Alina W


Latest posts by Alina W

lightweight spade and fork set

Posted: 21/11/2012 at 18:12

You could have a look at the Wilkinson Sword stainless steel range - they are lighter than average but still strong. If your father doesn't do large scale digging any more, but just works on keeping borders tidy, you might also consider a border spade and fork - these are 2/3 the size of the normal items, so considerably lighter.

plant invasion

Posted: 19/11/2012 at 12:26

A photo would help a lot.

However, google "horsetail" - that's one of the few that I can think of that will get through obstacles.

tropeoleum speciosum

Posted: 19/11/2012 at 12:23

Just give it time - they do need a while to settle. The dull summer won't have helped, either.

Overwintering young dianthus plants

Posted: 19/11/2012 at 10:41

I'd do the same as nutcutlet.

Hippeastrum (amaryllis)

Posted: 17/11/2012 at 23:00

Sorry, Jo, but I disagree. John should cut off the flower, including any seeds, but leave the stem. he should then put the plant in a light place and feed and water it until next October, when the leaves should be cut back and the bulb kept dry and cool for about 10 weeks before being watered and placed in a warm area again to bring it back into growth and flower. Following this method, I have about a dozen plants, the oldest of which is over 15 years old.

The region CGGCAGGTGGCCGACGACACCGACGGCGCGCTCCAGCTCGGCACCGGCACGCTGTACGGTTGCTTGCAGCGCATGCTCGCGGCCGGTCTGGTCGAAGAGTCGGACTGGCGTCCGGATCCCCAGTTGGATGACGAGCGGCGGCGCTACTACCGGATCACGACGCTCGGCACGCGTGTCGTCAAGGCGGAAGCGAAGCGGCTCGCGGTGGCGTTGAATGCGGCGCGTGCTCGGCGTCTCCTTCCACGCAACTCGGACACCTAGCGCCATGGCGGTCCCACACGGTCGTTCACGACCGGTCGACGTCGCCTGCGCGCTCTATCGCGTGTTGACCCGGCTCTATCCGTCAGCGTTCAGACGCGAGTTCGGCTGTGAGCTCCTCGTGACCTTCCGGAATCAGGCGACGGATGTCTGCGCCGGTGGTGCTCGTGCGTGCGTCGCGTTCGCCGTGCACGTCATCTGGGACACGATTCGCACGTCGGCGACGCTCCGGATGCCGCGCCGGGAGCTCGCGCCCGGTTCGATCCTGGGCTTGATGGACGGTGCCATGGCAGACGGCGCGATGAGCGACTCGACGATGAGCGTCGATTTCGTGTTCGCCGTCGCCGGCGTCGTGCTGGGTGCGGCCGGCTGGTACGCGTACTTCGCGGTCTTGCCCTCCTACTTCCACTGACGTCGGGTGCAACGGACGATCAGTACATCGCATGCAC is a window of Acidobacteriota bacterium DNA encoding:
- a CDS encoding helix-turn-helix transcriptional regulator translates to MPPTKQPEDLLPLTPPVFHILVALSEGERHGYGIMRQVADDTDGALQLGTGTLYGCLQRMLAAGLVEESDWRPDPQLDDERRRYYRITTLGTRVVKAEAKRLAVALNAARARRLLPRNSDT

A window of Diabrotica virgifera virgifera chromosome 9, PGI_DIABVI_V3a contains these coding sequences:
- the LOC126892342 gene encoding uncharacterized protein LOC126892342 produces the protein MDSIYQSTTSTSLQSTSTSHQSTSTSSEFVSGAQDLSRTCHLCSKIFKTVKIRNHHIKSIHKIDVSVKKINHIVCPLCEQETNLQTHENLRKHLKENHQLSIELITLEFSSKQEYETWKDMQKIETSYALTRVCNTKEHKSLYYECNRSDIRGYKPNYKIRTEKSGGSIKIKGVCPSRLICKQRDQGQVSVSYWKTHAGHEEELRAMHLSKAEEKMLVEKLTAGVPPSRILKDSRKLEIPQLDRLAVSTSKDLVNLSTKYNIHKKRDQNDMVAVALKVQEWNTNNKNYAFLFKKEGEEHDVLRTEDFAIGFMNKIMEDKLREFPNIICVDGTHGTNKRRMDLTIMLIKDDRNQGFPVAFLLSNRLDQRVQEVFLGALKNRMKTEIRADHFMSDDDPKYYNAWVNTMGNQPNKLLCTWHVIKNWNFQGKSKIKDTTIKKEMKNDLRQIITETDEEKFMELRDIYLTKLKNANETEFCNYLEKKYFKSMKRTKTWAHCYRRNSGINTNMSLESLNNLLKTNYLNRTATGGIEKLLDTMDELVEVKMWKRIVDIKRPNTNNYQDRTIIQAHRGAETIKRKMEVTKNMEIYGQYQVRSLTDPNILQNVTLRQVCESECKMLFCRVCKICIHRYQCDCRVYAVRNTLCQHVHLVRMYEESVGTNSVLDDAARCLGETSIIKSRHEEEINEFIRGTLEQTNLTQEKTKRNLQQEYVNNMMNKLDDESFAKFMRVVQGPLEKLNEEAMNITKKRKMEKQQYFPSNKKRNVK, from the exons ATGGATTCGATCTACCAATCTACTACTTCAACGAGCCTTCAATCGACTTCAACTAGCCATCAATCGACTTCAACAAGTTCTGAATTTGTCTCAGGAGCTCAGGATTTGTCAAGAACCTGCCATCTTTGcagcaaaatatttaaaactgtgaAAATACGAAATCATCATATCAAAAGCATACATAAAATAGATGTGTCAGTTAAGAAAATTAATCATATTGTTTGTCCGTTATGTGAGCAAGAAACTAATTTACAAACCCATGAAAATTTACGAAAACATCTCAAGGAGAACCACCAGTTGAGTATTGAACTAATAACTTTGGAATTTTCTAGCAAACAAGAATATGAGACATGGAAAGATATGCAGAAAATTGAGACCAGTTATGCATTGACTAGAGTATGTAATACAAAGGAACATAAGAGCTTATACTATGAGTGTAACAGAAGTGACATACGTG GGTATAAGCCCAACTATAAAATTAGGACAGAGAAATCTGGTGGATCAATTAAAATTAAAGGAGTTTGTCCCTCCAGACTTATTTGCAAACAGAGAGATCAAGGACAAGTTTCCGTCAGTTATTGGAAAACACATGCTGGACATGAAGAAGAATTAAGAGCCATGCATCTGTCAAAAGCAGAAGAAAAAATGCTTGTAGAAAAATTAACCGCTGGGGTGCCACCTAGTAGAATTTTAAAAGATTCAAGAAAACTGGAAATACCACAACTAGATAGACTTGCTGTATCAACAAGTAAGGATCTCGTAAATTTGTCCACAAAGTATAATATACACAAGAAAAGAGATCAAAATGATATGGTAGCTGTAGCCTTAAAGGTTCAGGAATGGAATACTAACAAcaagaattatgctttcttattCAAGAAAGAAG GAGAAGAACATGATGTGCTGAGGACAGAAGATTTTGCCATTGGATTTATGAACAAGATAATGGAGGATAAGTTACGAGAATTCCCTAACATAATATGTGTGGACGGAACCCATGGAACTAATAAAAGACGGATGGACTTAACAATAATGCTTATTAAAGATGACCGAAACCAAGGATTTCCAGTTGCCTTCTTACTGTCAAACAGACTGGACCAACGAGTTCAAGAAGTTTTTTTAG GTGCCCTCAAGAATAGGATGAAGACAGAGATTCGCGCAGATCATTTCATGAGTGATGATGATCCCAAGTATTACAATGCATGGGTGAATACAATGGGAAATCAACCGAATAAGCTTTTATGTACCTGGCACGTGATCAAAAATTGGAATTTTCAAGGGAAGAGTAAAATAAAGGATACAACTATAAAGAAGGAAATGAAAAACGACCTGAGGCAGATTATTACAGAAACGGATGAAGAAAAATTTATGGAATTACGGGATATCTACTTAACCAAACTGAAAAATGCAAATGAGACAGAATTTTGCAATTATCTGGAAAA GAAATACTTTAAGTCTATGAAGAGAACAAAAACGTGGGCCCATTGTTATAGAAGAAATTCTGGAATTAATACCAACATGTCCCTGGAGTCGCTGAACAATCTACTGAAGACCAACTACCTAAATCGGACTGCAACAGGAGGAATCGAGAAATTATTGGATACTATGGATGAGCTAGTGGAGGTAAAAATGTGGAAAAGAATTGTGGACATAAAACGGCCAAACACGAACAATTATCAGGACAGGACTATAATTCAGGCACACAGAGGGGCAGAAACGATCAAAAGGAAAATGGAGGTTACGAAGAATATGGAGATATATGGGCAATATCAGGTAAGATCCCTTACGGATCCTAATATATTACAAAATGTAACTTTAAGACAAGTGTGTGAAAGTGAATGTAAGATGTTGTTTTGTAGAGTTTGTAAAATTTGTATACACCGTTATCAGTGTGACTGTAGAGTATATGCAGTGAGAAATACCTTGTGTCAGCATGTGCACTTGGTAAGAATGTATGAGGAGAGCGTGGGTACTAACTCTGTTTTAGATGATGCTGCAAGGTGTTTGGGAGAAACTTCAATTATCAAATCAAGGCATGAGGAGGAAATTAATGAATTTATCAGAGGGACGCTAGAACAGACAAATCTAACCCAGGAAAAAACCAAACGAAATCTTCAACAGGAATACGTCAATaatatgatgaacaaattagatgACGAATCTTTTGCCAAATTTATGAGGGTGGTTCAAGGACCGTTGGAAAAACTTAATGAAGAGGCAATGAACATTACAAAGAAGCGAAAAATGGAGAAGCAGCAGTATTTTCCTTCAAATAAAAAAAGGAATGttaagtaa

Bird Boxes

Posted: 16/11/2012 at 11:35

In theory they should be cleaned annually to remove any parasites, but I must admit that I have some that can't be reached very easily. Since not all the boxes are used every year, I don't worry about it.

bay tree

Posted: 16/11/2012 at 09:26

Sounds like you have an insect infestation of some kind. Spray thoroughly with Provado Ultimate Bug Killer and don't eat the leaves for six weeks afterwards.

Watering shrubs

Posted: 16/11/2012 at 09:24

They need to be watered, but only lightly. Keep them barely damp, never wet.

Apple trees

Posted: 15/11/2012 at 17:54

It depends entirely on their position. If it is windy and exposed and you want a straight tree, you need to stake them.

Talkback: How to lift and store dahlias

Posted: 14/11/2012 at 09:39

By contrast, I've never had any problem with rot in an airy garage, but I have lost them through drying out. As Geoff says, they never dry out in the ground.

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